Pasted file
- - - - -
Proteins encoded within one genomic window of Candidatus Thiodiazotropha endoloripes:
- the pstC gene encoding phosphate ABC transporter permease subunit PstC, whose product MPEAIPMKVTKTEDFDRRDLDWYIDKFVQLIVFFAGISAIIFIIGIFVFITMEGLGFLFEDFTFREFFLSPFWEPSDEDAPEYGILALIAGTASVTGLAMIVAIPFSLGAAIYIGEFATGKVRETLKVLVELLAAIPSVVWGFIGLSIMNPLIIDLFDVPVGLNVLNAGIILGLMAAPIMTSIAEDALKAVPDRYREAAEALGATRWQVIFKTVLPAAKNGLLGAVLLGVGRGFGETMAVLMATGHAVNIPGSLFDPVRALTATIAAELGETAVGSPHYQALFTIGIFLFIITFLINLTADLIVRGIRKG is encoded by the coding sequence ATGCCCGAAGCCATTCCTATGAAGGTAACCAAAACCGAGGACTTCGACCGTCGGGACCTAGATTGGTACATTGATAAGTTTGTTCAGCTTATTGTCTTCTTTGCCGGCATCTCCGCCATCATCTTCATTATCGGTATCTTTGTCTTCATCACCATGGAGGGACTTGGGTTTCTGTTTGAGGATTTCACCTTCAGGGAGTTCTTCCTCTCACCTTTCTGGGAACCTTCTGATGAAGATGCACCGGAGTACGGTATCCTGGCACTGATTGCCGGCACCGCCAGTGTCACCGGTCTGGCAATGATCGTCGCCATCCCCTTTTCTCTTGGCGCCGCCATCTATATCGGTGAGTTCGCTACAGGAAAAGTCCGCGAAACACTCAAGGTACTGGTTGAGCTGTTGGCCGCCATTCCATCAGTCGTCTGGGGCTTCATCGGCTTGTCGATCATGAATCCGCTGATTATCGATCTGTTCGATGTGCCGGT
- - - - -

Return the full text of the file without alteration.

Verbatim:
Proteins encoded within one genomic window of Candidatus Thiodiazotropha endoloripes:
- the pstC gene encoding phosphate ABC transporter permease subunit PstC, whose product MPEAIPMKVTKTEDFDRRDLDWYIDKFVQLIVFFAGISAIIFIIGIFVFITMEGLGFLFEDFTFREFFLSPFWEPSDEDAPEYGILALIAGTASVTGLAMIVAIPFSLGAAIYIGEFATGKVRETLKVLVELLAAIPSVVWGFIGLSIMNPLIIDLFDVPVGLNVLNAGIILGLMAAPIMTSIAEDALKAVPDRYREAAEALGATRWQVIFKTVLPAAKNGLLGAVLLGVGRGFGETMAVLMATGHAVNIPGSLFDPVRALTATIAAELGETAVGSPHYQALFTIGIFLFIITFLINLTADLIVRGIRKG is encoded by the coding sequence ATGCCCGAAGCCATTCCTATGAAGGTAACCAAAACCGAGGACTTCGACCGTCGGGACCTAGATTGGTACATTGATAAGTTTGTTCAGCTTATTGTCTTCTTTGCCGGCATCTCCGCCATCATCTTCATTATCGGTATCTTTGTCTTCATCACCATGGAGGGACTTGGGTTTCTGTTTGAGGATTTCACCTTCAGGGAGTTCTTCCTCTCACCTTTCTGGGAACCTTCTGATGAAGATGCACCGGAGTACGGTATCCTGGCACTGATTGCCGGCACCGCCAGTGTCACCGGTCTGGCAATGATCGTCGCCATCCCCTTTTCTCTTGGCGCCGCCATCTATATCGGTGAGTTCGCTACAGGAAAAGTCCGCGAAACACTCAAGGTACTGGTTGAGCTGTTGGCCGCCATTCCATCAGTCGTCTGGGGCTTCATCGGCTTGTCGATCATGAATCCGCTGATTATCGATCTGTTCGATGTGCCGGT